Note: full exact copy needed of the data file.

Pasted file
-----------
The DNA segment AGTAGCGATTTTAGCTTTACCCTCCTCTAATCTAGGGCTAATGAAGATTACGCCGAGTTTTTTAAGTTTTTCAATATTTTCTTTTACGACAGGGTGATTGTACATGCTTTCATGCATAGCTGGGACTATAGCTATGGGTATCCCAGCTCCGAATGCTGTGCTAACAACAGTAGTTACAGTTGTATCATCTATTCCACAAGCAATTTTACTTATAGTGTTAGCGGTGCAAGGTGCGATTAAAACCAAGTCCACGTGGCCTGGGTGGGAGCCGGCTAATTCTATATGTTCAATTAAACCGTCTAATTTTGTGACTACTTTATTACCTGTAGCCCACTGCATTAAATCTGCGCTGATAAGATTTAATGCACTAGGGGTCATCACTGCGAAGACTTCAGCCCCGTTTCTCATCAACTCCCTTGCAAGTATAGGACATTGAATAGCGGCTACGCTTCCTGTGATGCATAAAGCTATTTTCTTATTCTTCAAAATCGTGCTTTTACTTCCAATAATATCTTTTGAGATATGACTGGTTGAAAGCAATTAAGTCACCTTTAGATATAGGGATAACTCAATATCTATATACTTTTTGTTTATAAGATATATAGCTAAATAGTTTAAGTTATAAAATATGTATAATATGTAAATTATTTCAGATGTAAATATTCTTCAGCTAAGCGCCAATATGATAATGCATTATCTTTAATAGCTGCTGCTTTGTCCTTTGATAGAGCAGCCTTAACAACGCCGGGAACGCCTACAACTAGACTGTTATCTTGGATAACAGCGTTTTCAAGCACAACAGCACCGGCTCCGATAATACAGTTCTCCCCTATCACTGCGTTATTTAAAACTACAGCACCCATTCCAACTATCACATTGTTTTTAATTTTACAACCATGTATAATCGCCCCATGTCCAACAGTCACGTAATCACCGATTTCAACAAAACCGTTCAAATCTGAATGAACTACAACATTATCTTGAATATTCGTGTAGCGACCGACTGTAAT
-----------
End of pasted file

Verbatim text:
The DNA segment AGTAGCGATTTTAGCTTTACCCTCCTCTAATCTAGGGCTAATGAAGATTACGCCGAGTTTTTTAAGTTTTTCAATATTTTCTTTTACGACAGGGTGATTGTACATGCTTTCATGCATAGCTGGGACTATAGCTATGGGTATCCCAGCTCCGAATGCTGTGCTAACAACAGTAGTTACAGTTGTATCATCTATTCCACAAGCAATTTTACTTATAGTGTTAGCGGTGCAAGGTGCGATTAAAACCAAGTCCACGTGGCCTGGGTGGGAGCCGGCTAATTCTATATGTTCAATTAAACCGTCTAATTTTGTGACTACTTTATTACCTGTAGCCCACTGCATTAAATCTGCGCTGATAAGATTTAATGCACTAGGGGTCATCACTGCGAAGACTTCAGCCCCGTTTCTCATCAACTCCCTTGCAAGTATAGGACATTGAATAGCGGCTACGCTTCCTGTGATGCATAAAGCTATTTTCTTATTCTTCAAAATCGTGCTTTTACTTCCAATAATATCTTTTGAGATATGACTGGTTGAAAGCAATTAAGTCACCTTTAGATATAGGGATAACTCAATATCTATATACTTTTTGTTTATAAGATATATAGCTAAATAGTTTAAGTTATAAAATATGTATAATATGTAAATTATTTCAGATGTAAATATTCTTCAGCTAAGCGCCAATATGATAATGCATTATCTTTAATAGCTGCTGCTTTGTCCTTTGATAGAGCAGCCTTAACAACGCCGGGAACGCCTACAACTAGACTGTTATCTTGGATAACAGCGTTTTCAAGCACAACAGCACCGGCTCCGATAATACAGTTCTCCCCTATCACTGCGTTATTTAAAACTACAGCACCCATTCCAACTATCACATTGTTTTTAATTTTACAACCATGTATAATCGCCCCATGTCCAACAGTCACGTAATCACCGATTTCAACAAAACCGTTCAAATCTGAATGAACTACAACATTATCTTGAATATTCGTGTAGCGACCGACTGTAAT